Massive increase in hate crime, all right. Let's see. We have one (1) murder confirmed by a drunkard since The Donald got to be The Pres.

On average, we have somewhere around 750 murders nationwide in any given month. and ONE (1) of them attributed to "hate" (presumably, the rest of them were just "extreme dislike"?). So, 0.14% increase in murder due to "hate crimes" since The Donald got to be The Pres....

Somehow, I can't find it in myself to see a massive epidemic in "hate crimes" in a drunkard doing something stupid....

Comment Re:Social media? (Score 5, Insightful) 189

For whatever extent you want to talk about the news itself being the cause of stress (which is fair to do), I think we have to look also look at the setup of the platforms, human nature, and the culture around social media, as likely contributing factors.

Because really, however bad the news was, 20 years ago you'd be waiting for the nightly news to find out about it. Several decades before that, you'd be waiting for the following day's newspaper. Now, we're getting constant updates, and those updates may be causing a device in your pocket to vibrate and make noise every time something new comes out. We know that checking all of those notifications is addictive, and not checking causes stress. However, constantly feeling the need to check also causes stress. (human nature)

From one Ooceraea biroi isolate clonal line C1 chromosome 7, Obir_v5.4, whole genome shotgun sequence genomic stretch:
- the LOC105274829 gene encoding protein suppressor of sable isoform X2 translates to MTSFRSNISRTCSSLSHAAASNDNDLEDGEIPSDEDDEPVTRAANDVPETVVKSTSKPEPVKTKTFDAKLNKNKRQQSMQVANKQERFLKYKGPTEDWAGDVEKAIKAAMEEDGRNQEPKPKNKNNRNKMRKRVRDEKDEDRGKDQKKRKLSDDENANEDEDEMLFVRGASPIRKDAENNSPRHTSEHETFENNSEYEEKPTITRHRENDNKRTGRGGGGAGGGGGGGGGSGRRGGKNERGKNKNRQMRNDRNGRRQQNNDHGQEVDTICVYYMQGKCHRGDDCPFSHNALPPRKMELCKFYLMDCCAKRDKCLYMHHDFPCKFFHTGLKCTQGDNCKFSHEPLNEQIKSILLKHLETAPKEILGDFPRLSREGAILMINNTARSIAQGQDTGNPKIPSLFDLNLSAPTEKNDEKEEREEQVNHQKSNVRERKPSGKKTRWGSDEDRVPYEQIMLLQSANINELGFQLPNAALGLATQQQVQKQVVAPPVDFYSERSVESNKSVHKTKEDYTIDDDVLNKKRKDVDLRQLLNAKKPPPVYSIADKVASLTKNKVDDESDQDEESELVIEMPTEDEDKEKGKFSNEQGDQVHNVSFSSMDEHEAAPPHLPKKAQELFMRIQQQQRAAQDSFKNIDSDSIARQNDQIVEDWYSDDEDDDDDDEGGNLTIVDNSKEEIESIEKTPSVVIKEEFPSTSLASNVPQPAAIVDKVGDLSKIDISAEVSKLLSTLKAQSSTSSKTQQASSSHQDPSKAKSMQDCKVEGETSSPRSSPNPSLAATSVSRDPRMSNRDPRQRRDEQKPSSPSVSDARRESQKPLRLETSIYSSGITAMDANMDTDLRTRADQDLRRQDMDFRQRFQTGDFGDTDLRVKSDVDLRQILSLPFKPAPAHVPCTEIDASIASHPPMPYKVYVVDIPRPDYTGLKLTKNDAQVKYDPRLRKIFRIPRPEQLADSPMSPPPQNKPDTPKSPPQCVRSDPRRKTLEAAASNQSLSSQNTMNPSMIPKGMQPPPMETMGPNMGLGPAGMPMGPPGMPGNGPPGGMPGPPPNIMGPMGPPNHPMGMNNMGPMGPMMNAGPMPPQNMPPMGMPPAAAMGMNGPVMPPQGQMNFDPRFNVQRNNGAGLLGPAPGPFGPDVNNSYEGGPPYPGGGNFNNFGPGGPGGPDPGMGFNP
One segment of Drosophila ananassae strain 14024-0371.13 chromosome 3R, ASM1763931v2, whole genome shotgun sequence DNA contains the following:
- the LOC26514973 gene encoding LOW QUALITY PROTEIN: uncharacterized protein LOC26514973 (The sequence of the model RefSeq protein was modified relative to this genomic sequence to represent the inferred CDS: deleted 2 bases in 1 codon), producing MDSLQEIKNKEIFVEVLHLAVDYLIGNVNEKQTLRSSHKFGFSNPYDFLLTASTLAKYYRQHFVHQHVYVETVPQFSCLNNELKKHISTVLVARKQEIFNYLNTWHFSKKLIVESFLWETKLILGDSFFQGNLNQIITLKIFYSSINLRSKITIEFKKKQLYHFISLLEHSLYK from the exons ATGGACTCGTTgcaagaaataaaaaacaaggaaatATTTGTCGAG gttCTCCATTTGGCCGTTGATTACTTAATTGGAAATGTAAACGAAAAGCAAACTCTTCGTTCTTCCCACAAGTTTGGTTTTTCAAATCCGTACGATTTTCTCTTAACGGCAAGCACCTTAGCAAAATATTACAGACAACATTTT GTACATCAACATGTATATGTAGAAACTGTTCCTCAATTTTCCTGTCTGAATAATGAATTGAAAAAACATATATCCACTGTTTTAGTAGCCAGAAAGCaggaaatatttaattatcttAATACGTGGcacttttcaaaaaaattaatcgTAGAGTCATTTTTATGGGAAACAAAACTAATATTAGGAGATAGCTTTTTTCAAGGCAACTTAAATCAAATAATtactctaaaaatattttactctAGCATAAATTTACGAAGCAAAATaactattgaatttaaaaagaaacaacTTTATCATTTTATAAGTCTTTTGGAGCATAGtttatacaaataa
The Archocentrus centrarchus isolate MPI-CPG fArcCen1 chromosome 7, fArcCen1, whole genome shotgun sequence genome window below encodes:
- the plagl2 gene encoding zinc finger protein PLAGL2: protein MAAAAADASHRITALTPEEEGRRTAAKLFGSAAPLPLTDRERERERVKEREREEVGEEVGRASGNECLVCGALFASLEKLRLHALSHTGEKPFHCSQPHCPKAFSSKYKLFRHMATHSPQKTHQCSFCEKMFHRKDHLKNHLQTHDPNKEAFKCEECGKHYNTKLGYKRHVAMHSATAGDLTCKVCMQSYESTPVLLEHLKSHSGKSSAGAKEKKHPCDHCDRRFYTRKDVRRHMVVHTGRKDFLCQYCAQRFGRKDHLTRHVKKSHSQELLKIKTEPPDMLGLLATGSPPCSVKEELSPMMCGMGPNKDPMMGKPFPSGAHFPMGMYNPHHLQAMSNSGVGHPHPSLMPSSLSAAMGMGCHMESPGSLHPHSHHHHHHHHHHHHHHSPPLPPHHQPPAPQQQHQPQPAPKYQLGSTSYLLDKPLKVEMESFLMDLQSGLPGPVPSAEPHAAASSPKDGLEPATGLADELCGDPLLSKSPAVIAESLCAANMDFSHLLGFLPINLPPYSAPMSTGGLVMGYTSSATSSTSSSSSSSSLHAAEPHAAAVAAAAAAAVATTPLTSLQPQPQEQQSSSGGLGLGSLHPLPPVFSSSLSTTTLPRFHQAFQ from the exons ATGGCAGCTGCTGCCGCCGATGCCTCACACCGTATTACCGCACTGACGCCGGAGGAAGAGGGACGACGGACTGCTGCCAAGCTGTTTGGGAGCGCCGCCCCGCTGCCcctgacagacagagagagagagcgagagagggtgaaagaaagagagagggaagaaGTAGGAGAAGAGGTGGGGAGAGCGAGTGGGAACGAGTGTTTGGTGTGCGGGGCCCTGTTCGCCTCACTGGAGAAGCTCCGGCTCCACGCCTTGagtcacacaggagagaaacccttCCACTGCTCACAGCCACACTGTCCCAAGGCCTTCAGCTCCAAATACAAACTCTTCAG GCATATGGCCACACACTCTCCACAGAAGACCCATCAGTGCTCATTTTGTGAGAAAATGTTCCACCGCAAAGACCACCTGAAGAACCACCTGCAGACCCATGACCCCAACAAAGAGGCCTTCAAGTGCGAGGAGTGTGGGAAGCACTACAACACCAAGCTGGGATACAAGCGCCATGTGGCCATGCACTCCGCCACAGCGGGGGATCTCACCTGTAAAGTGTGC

Also, we have grown to expect that everyone is constantly online, always checking all of their platforms. Speaking for myself, I get messages via various social networks, and if I don't respond immediately, people freak out and take personal offense. Even when I try to remove those apps from my phone or turn off notifications, I get angry messages from people because I'm ignoring them. (culture)